This broad reading of the ADA has caused a bit of a stir up in DC (though perhaps not as much of a stir as this election I keep reading about) and has resulted in a strange phenomenon—people are actually defending Dan Snyder. Whether other judges follow suit and what impact this has on other stadiums throughout the country remains to be seen.

Any ADA experts (or aspiring experts) out there who want to chime in with thoughts or reactions?


Im certainly no expert, and it has been a while since I read up on public accomodations but off the top of my head, here's what I got:

I think we all can agree that a sporting event is more than the actual competition. It includes the surrounding activities as part of the entire experience. My understanding is that the vendor is required to provide equal access and oportunity to persons with disabilities unless such accomodations would materially alter the nature of the service or constitute an undue burden or expense.

In this example, I doubt providing the requested services would materially alter the nature of the service, and it would probably not go as far as being an undue burden or expense either (I also believe there may be some tax incentives for special accomodations but don't quote me on that).

From what I see at stadiums in my town, most information is relayed both over the PA and on the bigscreen/jumbotron, perhaps not word-for-word, but the message is the same. Personally I think that is enough to comply, but what do I know...

Blogger Jimmy H -- 11/03/2008 7:46 PM  

Same credentials as jimmy h, so take the following with a 5# bag of salt.

"Presumably Defendants provide this aural information to hearing fans for a reason."

Aye, there's the rub. What's the reason? I see why people are defending Snyder; on the face of it, the adverts don't enhance the product. (That Snyder is taking advertisers's money based on full attendance and providing their ads to less than the full attendance is, or may be, another issue.) But it's not the case that the hearing-impaired have "opted-out"; they're being denied something that Redskin management deemed appropriate to the experience of seeing the game.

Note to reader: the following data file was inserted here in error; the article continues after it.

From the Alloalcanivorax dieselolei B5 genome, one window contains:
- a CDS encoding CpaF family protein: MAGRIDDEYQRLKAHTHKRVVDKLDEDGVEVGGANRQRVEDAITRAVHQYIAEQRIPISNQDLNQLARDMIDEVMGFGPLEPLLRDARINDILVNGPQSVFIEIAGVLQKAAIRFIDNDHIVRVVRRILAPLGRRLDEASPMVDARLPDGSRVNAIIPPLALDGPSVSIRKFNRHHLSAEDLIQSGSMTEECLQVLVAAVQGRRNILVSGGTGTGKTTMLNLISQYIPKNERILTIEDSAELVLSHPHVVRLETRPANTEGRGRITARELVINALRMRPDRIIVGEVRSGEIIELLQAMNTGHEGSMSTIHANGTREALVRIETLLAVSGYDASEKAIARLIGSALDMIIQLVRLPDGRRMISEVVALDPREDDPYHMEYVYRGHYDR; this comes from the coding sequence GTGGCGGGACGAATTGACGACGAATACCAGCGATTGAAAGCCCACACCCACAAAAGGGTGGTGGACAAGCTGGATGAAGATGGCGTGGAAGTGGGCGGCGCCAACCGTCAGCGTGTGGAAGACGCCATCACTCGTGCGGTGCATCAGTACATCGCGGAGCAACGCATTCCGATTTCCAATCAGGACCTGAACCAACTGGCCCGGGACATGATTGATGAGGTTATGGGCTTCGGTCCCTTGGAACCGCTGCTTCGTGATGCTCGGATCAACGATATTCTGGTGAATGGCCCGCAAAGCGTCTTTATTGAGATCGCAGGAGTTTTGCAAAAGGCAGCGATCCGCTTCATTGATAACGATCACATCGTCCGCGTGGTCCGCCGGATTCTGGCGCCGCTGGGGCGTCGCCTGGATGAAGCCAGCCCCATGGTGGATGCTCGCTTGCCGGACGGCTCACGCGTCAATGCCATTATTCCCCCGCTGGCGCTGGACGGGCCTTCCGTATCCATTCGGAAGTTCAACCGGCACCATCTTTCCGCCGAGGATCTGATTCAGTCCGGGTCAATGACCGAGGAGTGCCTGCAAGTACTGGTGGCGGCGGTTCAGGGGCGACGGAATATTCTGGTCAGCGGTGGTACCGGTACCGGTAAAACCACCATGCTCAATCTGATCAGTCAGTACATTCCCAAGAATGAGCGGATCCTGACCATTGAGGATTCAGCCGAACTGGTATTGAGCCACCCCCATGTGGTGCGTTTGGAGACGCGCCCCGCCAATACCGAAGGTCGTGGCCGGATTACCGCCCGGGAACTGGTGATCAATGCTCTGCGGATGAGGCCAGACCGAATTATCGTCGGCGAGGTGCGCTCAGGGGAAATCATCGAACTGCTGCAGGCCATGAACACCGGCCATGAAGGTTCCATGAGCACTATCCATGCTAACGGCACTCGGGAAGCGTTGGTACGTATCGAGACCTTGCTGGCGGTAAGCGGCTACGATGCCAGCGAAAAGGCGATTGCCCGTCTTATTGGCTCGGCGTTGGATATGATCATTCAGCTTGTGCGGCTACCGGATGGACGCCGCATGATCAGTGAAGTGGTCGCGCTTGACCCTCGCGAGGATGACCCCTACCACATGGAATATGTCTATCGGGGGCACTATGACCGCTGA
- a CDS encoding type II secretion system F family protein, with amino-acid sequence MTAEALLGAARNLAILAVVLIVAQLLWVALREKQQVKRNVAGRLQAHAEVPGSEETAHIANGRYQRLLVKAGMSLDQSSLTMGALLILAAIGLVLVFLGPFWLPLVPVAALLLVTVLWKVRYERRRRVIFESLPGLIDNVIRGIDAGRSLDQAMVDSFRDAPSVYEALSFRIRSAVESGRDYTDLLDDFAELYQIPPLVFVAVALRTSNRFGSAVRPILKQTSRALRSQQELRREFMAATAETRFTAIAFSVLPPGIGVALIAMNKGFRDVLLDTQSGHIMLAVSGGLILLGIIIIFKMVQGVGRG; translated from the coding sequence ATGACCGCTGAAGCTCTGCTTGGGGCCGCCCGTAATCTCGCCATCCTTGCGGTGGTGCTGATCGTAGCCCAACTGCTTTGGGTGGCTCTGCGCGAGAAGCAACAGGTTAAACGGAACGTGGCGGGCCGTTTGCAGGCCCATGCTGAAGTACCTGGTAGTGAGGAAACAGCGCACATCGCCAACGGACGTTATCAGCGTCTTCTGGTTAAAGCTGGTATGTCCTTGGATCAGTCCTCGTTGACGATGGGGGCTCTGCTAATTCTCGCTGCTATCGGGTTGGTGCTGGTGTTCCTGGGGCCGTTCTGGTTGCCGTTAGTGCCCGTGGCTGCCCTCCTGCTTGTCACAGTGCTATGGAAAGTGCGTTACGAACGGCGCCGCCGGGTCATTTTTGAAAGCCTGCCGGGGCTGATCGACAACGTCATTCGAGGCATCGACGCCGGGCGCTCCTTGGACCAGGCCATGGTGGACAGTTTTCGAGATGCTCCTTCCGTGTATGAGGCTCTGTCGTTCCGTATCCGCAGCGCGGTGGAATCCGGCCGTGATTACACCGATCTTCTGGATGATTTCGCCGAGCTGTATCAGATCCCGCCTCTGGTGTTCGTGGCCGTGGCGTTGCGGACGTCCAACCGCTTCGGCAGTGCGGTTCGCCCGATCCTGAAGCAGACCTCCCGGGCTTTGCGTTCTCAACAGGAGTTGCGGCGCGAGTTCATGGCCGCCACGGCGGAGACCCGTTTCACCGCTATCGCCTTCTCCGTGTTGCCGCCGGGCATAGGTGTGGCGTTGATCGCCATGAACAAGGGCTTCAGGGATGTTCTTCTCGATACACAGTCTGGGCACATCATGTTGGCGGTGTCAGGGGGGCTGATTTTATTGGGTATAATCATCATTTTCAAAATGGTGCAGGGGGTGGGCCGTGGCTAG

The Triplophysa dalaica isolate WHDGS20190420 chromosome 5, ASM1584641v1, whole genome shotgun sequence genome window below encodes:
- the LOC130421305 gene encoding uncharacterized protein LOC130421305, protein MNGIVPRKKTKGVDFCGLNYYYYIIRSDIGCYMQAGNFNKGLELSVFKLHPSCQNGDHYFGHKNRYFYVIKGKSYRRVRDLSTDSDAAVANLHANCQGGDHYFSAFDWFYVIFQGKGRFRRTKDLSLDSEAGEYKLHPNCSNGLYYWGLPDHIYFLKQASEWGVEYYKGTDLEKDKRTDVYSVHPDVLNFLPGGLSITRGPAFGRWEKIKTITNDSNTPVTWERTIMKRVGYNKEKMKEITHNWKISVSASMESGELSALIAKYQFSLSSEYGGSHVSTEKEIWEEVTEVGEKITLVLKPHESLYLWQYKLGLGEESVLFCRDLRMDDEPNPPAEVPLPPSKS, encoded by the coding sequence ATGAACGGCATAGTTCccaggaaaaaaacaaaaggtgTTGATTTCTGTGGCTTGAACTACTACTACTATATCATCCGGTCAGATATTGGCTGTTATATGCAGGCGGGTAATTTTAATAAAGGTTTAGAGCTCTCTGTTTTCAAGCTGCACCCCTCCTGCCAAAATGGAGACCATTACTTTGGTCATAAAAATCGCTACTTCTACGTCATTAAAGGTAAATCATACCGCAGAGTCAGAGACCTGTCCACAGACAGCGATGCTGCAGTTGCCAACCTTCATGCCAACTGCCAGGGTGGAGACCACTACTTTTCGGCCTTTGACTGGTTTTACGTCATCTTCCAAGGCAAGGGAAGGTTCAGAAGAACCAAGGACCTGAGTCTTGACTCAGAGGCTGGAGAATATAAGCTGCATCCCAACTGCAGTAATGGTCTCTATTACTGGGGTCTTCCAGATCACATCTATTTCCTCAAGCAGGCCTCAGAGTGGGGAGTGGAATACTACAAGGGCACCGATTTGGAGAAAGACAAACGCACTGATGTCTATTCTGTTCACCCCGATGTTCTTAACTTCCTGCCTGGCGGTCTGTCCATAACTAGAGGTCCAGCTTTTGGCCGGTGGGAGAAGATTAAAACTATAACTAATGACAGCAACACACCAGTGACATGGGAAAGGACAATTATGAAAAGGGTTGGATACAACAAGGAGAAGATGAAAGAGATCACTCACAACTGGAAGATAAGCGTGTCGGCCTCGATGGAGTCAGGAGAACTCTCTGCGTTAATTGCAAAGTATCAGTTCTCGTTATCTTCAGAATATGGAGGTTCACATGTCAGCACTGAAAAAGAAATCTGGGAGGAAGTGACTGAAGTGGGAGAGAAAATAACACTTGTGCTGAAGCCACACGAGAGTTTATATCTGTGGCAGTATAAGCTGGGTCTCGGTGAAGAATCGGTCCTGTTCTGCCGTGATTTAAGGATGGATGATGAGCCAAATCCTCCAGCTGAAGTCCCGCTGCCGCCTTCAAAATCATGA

Similarly, I might offer to pay money not to have to hear "Rock and Roll Part 2" or "YMCA" or "We Will Rock You" at a sporting event ever again (NHL, are you listening?), but it is deemed part of the programming by the Redskins.

If it's part of the show, then there is no justification in not providing it to those who have paid full price for their ticket; if it's not, then I suspect there are a lot of fans who would prefer to opt out.

The Redskins should take their losses and highlight that they provide adverts and other add-ons to all customers. It's just Good Business, even if Snyder (as usual, shooting himself in the foot) would prefer to argue it's not The Law.

Blogger Ken Houghton -- 11/03/2008 9:05 PM  

Just another quick thing I wanted to throw in the mix...

equal does not mean the same, so in order to comply the vendor really only have to provide the same entertainment value, not an identical product.

And I agree with you Ken, I would PAY money to not have to listen to "We will rock you" 50 times next time I go to a Lightning game!

Blogger Jimmy H -- 11/03/2008 9:25 PM